On the radio this weekend, a woman who lost her small business in the recent financial crisis unraveled her tales of woe. The radio blared this somber tune as I drove through towns with “Closed” signs hung during the busiest hours of the day. Yep, it’s a western movie out there in the world of capitalism–with tumbleweeds blowing across roads and cowboy guns cocked. Okay, maybe not cowboy guns. I don’t really know how best to describe what’s going on, to tell you the truth.
The Looting of America: How Wall Street’s Game of Fantasy Finance Destroyed our Jobs, Pensions, and Prosperity, by Les Leopold, has the best explanations I have found yet of Collaterized Debt Obligations, Credit default Swaps, and the other financial weapons of mass destruction that have detonated on our economy the last few years.
But Mr. Leopold goes beyond clearly-written descriptions and tells us the story of how these bizarre derivatives originated, thrived, and ultimately dominated the world’s financial system. He also, I think, makes a case for how income inequality, which we’ve been discussing recently, led to the financial meltdown.The book opens with a specific episode from the 2007-2008 financial fiasco to illustrate how otherwise responsible elected officials and public trustees could get sucked in over their heads – “The Hooking of Whitefish Bay”. Reading, I kept think of Jefferson County’s woes, for the stories are similar – promised high returns through mysterious investments that were supposedly AAA-dead-safe, followed by fee after fee after fee to the banks and Wall street.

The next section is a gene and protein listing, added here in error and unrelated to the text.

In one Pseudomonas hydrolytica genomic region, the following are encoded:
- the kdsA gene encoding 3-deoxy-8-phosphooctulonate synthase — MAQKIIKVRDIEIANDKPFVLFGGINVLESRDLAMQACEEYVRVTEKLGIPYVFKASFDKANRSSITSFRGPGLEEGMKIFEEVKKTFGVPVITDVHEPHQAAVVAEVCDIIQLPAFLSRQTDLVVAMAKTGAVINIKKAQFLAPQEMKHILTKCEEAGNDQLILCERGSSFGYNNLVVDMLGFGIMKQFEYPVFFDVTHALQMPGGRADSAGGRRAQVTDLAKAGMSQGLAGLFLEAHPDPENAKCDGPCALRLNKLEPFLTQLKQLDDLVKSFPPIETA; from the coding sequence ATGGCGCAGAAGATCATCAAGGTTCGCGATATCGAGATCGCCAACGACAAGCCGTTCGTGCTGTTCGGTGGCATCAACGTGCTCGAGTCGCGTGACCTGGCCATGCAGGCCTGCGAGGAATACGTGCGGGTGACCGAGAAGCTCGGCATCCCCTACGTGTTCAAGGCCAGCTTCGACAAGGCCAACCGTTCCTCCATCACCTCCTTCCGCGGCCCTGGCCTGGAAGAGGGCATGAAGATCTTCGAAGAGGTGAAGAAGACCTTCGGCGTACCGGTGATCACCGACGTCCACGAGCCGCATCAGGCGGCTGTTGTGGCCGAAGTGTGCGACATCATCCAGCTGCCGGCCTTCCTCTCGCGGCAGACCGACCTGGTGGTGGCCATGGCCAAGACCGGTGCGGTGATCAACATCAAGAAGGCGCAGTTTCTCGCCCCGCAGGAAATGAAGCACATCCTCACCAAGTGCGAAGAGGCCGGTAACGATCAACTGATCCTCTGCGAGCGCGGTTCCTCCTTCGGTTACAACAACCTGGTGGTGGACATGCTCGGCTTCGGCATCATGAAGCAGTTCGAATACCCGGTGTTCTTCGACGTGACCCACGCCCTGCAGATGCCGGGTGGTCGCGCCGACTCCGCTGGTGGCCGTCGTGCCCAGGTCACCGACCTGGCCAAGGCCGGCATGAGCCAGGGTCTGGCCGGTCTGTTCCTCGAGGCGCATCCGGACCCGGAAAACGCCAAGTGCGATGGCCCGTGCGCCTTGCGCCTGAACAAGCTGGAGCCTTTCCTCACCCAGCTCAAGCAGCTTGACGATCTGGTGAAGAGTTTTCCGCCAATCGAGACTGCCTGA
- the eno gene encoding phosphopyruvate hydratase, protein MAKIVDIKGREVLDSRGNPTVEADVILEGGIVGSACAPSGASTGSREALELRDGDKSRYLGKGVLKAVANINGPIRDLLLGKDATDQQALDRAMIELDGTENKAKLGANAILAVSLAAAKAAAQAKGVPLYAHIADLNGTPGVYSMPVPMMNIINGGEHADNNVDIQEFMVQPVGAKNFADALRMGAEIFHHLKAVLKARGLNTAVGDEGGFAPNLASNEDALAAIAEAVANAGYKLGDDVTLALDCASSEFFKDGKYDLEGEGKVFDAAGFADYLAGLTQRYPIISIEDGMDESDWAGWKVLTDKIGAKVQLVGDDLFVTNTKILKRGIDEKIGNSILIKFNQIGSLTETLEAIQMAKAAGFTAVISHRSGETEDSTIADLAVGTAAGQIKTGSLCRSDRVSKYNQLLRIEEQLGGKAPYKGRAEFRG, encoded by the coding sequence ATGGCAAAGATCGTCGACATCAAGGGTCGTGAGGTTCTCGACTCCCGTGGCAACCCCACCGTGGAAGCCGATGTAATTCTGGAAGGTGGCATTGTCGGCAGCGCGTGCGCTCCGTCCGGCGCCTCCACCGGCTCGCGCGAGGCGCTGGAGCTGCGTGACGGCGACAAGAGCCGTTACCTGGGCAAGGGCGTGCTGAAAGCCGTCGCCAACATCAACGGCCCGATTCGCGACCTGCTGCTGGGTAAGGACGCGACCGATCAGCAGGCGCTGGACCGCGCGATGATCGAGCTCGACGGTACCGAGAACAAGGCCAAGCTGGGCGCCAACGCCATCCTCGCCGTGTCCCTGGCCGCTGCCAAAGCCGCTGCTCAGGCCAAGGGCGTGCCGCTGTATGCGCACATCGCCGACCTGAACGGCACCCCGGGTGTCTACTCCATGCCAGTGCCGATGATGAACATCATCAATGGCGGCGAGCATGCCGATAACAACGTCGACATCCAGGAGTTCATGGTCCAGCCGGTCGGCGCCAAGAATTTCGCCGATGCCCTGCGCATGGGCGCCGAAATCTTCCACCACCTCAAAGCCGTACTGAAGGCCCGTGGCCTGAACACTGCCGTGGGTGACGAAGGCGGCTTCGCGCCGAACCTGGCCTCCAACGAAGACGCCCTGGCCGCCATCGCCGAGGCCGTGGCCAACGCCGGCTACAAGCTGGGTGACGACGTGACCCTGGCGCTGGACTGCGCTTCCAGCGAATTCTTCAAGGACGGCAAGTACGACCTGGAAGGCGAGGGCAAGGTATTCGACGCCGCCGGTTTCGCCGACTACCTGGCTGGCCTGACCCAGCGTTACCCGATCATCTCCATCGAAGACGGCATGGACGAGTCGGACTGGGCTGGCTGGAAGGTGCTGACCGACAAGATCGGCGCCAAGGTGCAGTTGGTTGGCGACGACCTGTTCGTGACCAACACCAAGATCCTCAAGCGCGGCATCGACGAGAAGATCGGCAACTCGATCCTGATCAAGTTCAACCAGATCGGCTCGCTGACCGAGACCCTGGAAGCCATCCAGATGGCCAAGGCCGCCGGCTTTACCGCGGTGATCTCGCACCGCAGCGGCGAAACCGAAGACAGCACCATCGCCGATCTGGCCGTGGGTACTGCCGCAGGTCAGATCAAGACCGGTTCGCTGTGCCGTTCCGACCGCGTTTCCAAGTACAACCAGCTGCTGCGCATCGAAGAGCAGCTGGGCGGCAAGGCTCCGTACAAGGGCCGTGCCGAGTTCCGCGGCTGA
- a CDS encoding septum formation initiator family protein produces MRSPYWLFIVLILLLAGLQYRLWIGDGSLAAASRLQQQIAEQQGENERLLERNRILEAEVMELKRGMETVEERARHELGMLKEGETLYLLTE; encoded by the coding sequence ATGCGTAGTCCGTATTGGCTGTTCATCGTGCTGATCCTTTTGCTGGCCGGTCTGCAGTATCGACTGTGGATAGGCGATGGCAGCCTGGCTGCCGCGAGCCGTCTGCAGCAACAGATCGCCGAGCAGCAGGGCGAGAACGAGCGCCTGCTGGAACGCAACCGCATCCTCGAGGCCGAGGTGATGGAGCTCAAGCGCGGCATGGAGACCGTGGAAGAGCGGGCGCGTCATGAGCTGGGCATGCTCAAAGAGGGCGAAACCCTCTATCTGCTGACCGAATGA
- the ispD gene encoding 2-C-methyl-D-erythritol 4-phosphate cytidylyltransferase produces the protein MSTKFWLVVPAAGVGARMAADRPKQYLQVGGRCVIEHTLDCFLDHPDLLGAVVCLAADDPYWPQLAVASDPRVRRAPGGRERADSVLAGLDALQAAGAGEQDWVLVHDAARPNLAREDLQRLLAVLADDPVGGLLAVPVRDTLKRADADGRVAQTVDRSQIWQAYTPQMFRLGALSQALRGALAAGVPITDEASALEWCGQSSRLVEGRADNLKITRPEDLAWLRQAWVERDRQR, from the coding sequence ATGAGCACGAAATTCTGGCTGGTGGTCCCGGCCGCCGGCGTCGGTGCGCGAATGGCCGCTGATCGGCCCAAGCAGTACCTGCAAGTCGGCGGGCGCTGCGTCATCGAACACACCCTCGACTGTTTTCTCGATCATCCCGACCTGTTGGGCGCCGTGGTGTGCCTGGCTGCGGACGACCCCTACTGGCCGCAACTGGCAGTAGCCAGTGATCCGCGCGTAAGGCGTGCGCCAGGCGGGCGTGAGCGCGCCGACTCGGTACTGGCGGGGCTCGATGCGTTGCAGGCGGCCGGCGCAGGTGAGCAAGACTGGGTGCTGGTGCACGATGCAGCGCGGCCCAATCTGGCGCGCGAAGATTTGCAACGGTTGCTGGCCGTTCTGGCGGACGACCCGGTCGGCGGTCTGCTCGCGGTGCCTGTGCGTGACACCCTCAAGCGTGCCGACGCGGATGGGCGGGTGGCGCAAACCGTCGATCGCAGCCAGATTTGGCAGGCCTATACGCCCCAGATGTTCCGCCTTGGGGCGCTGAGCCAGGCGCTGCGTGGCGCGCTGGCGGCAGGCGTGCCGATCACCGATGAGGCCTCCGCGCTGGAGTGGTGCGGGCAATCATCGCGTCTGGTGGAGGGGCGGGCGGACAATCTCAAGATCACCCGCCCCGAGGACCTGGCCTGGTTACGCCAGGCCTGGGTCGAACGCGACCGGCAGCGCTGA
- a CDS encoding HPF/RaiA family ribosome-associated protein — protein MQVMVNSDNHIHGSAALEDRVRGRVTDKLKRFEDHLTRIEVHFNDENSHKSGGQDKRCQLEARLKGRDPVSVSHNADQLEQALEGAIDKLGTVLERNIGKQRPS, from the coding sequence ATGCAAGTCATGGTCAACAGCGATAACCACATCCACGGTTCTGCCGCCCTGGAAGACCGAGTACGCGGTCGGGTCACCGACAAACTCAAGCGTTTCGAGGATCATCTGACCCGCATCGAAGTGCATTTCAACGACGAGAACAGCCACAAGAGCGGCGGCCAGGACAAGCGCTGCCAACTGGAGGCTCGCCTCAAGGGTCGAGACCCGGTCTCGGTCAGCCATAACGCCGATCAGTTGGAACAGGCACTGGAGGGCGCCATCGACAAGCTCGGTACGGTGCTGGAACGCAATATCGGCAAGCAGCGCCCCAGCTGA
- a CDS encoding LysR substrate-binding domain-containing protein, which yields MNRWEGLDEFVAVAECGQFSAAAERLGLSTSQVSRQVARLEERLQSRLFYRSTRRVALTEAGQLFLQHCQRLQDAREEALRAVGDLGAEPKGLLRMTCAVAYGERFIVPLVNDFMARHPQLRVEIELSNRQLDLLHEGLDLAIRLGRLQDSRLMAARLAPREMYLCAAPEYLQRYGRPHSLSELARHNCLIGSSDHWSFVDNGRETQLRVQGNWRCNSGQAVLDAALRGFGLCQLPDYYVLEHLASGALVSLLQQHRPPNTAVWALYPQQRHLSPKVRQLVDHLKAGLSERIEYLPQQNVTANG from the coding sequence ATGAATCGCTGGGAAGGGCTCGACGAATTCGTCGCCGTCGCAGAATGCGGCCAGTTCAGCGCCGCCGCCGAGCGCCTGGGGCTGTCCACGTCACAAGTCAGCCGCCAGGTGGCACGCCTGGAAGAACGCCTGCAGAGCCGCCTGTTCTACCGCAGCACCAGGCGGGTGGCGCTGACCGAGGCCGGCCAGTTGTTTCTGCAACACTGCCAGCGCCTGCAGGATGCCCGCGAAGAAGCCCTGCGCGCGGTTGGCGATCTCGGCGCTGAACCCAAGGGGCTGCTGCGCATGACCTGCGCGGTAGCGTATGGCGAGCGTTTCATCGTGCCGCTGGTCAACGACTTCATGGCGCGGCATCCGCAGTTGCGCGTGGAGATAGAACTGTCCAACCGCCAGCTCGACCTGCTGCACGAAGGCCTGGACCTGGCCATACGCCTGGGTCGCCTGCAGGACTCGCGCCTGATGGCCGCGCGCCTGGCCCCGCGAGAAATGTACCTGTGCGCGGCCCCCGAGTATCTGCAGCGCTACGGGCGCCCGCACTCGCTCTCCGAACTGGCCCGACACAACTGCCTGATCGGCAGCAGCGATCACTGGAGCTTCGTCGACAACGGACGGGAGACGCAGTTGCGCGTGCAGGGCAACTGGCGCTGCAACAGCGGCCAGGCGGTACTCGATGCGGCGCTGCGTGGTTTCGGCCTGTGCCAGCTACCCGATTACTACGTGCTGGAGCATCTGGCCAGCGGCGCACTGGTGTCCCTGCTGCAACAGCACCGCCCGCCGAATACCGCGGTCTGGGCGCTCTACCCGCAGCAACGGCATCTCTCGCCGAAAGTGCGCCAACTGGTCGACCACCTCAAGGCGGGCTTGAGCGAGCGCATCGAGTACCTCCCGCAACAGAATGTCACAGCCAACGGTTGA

Like the best storytellers, he ties the particular local disaster for Whitefish Bay to the larger financial catastrophe playing out across the nation, but he doesn’t just leave it as some kind of perfect storm that no one could have foreseen. Oh no, this was a self-inflicted wound, and Mr. Leopold steps the reader through the economic and political history leading up to this mess.
Given all the policy and tax changes that our elected leaders elected to make, as well as the changes in the world’s economy, this was going to happen. As a co-worker said, “The amazing thing is not that we shoot ourselves in the foot every so often, it’s how quickly we reload!!”
Read the entire article here.